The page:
Everything INTJ writes, including the drama and romance, are dug deep within our souls backed by science and research.

Every word we write means something and will make an impact on someone else’s life. We don’t write just because. We have a great, a crazy vision inside our heads that we don’t like to compromise it for the sake of trend.

Thus, we instill a bit of authority to the readers because of the nature of writing style. It’s given. And we’re so damn serious about what we scribble.

The readers didn’t read crap from me – they did before I got serious into novel-writing. So they know the author behind this work knows what she’s doing. They testify that to me many times.

Although a particular scene is dramatic or too emotional or heartbreaking, we still apply the same principle which has been effective in my writing so far. Logic remains and will never be put aside. It’s always present in the works I write.

My readers on Wattpad love my books because they could see the progress of the story and development to the characters. Especially the dialogues between characters.

INTJ Tends To Mix Philosophies & Psychology In Plot

I tend to inculcate philosophies people usually forget about within the conversation. For example, Alexandra, the main character of my book, said, “You don’t need to compare yourself in the standards of others.”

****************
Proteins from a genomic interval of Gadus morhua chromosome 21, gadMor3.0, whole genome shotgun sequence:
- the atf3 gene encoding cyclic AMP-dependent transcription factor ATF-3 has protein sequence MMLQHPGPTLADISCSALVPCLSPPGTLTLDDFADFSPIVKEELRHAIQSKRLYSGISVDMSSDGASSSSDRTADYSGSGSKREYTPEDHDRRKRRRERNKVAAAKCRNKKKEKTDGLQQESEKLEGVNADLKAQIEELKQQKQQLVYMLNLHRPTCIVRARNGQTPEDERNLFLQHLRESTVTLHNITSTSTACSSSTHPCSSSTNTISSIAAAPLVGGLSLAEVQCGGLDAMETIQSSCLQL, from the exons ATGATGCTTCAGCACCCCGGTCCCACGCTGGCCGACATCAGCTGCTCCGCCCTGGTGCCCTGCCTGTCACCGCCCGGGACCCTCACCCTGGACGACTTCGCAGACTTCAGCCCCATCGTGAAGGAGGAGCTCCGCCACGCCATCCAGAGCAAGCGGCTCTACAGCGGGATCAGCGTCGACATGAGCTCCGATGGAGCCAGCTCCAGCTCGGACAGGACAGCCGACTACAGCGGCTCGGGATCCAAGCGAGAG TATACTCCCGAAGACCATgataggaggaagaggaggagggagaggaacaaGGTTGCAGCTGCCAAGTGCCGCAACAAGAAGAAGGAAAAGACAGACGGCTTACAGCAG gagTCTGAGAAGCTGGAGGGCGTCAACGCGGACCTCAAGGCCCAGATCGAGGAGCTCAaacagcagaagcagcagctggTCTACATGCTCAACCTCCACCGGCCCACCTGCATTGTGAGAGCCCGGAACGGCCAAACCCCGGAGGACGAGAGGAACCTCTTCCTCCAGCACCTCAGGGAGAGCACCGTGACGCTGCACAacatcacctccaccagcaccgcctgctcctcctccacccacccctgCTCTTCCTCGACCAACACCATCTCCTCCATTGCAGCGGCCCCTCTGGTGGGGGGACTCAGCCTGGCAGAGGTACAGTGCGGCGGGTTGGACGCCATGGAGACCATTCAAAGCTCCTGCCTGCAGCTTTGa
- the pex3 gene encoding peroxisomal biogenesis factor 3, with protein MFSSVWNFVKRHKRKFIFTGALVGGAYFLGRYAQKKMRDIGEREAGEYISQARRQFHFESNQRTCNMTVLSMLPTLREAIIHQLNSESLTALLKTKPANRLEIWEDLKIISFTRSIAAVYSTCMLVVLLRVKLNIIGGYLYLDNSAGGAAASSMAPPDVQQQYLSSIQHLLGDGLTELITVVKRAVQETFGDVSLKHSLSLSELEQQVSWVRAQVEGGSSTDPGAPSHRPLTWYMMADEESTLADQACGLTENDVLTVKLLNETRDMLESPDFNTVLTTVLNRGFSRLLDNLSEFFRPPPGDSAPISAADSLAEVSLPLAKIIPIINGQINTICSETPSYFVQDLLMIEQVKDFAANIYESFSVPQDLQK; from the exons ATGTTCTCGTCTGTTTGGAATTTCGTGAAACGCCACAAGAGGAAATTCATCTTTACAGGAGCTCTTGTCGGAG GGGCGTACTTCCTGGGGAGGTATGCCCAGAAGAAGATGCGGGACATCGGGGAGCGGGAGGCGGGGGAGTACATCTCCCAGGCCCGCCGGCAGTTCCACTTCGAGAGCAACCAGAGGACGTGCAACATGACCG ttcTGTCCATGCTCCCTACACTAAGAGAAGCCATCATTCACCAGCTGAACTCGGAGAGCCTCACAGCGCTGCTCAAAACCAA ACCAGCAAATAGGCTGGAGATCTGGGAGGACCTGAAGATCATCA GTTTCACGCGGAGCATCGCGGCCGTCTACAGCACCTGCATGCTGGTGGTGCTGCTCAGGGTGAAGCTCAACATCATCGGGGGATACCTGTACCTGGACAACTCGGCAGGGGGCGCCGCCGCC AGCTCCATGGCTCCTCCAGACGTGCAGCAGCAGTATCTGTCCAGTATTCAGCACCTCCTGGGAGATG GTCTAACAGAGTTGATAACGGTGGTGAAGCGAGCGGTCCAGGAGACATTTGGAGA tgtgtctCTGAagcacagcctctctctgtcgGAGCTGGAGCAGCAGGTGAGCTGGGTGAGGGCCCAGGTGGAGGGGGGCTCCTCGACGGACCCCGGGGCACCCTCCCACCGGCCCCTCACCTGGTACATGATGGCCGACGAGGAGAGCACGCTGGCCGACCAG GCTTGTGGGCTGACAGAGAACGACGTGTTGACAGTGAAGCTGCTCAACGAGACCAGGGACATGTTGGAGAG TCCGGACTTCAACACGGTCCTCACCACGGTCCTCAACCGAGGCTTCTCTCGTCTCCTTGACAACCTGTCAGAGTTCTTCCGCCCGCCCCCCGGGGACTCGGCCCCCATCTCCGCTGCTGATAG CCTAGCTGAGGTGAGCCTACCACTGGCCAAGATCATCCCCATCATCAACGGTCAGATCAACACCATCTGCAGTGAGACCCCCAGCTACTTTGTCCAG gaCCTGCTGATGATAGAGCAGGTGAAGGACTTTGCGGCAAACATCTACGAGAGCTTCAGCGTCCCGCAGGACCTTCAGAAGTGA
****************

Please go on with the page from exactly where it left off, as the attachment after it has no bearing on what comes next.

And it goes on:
In addition, I’d also like to point out that they neither – NEVER – predict what’s to come. In fact, one of the readers sent a message and begged to tell her what’s up in the next book (Book 2).

Why? Or shall I say…how did I do it?

How did I touch their hearts and make them listen to the lessons I want them to know and apply in their own lives?

Learn the secret sauce behind my writing.

Pride and Prejudice movie scene how an intj writes uploaded by Mecyll Gaspary on January 18, 2019.

An INTJ Writing Intensely Emotional Novel In A Nutshell (Using Jane Austen As Example)

To make everything as clearly as possible, let’s see how Jane Austen, one of the most popular INTJ writers in the 18th century, and how she depicts emotions in her works. Certainly, this is difficult for her since she values thinking and logic more than emotions. My struggle as well.

As I dug into her methods in writing her stories, I found out the 12 key principles she’s unconsciously applying to her works – until now, remains one of the top-read books of all time.

Jane Austen’s 12 Key Principles Of Novel-Writing

The following key principles are based on my research about Jane Austen’s writing style leading to a realization of our similarities. As an INTJ, knowing we share the same methods of writing our stories chills me.

That said, INTJ writers share the same techniques on how we present our characters’ stories, back stories, as well as the signs of progress in their lives. For people in this “Mastermind” group, it’s important to show our analytical and thinking nature deeper than anybody else in the room.

Because of that, those subjects or themes aren’t tackled or avoided comprise most of our works. Austen included the controversial themes of having a woman despising the norms of being a woman in her time.